I wrote in another review that I felt there was nothing ‘end
of term’ about this music: this present performance reinforces
this view. It is a stunning Sonata that is both difficult
and satisfying for performers. It can be seen as a work
that sums up and consummates the composer’s career.
for clarinet and piano, is an attractive, but
rarely presented, version of this ubiquitous piece. I
guess that most amateur pianists have approached the
original tune with varying degrees of success and confidence
over the years. However, there are also versions for
string orchestra, organ, four-part choir and cello and
piano – so the present edition is an interesting addition
to the catalogue. The piece, written in 1913 was originally
the third of Four Preludes for piano finally published
in 1917. The inspiration for the original incarnation
of this work was Bobby Glassby, a chorister at St Luke’s
Church in Chelsea. The present recording made use of
the transcription for viola and piano.
Sextet was written after the nineteen year old composer
had attended a concert at the St James’ Hall. Here, he
heard Brahms’ Clarinet Quintet with Richard Mühlfeld and
the Joachim Quartet. Ireland was impressed by both the
work and the ‘revelation’ of the clarinet playing. He immediately
set to work on this present work, and took the opportunity
to add the French Horn to the ensemble. The Sextet was
modelled on the chamber music and symphonic structure of
the work was tried out at the Royal College of Music under
the auspices of Charles Villiers Stanford, it was never
formally performed. Stanford apparently enjoyed the first
and second movements but felt that the final ‘in tempo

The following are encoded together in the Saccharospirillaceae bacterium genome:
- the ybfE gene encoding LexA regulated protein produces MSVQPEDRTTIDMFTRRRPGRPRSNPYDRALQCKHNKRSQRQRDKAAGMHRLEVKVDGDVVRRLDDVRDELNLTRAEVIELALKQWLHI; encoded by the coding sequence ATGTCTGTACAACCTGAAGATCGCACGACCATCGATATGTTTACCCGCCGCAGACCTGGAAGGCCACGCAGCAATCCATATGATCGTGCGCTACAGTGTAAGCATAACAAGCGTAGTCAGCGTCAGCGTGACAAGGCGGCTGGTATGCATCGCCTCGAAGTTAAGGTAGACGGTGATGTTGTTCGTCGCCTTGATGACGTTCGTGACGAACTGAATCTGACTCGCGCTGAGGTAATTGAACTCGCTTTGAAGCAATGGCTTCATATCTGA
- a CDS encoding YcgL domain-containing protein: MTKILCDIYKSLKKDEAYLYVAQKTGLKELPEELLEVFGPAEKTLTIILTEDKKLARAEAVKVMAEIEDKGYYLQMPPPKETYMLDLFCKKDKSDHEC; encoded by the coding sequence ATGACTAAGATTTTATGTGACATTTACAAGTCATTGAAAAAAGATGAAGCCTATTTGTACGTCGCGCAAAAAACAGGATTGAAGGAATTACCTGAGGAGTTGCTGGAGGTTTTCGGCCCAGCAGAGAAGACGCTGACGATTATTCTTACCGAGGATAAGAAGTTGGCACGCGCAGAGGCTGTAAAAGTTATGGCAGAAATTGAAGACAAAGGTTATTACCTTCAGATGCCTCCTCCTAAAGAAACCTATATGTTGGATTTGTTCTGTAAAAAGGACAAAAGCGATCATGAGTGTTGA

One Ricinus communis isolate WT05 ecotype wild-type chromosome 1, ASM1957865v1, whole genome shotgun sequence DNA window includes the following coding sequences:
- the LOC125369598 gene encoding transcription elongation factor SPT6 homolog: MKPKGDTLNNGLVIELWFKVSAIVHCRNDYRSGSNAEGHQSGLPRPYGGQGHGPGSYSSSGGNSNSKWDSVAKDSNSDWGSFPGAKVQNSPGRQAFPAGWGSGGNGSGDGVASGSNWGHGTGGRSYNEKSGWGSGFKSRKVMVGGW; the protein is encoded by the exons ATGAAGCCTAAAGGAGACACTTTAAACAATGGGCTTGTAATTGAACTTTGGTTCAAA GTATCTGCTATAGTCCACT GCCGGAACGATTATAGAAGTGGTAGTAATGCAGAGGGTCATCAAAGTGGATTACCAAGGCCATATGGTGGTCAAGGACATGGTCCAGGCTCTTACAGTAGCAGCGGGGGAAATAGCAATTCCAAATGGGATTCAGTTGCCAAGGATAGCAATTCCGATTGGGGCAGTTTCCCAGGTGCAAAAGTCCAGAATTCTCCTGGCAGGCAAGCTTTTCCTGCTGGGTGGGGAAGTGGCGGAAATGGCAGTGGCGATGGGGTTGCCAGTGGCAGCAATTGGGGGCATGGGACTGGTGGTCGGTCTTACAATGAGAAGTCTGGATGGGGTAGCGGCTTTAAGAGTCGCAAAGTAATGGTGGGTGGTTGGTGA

moderato’ was ‘not organic’.
a century later, musicologists have found that it is harder
to agree with this sentiment. Lewis Foreman has suggested
that it is in this last movement that the “younger composer
was beginning tentatively to find himself.”
final evaluation of this work must recognise that the Sextet
owes much to the musical ethos of Stanford and by definition
Johannes Brahms. It is a work that gives relatively little
intimation of the John Ireland that was to emerge in later
years. There is a whole musical world separating this Sextet
and a piece such as the Piano Sonata or the Fantasy Sonata.
Yet, as an example of a student work that is exemplified
by a youthful freshness, that reveals a good understanding
of instrumentation and form and is never short of invention,
it is an essential piece for every enthusiast of John Ireland’s
is unfortunate that this work remained unperformed for
over sixty years. Fortunately, the composer had not destroyed
it, but had kept the score in a drawer. He was persuaded
to allow the work to be given at a Hampton Music Club concert
on 25 March 1960.
performances of these works are first rate. This recording
makes a fine stable-mate to the Melos and Holywell Ensemble
versions of the Sextet on ASV and Lyrita and the Fantasy
Sonata played by Gervase de Peyer and Eric Parkin on the
programme notes are good, but perhaps could have been a
little more fulsome, although I accept that Stephen Fox
does give a good account of the Trio as noted above.
CD is a must
for all Ireland enthusiasts – however
many recordings of the Fantasy Sonata there are (9); there
is always room for one more – and this present CD is a
Other reviews of John Ireland on Naxos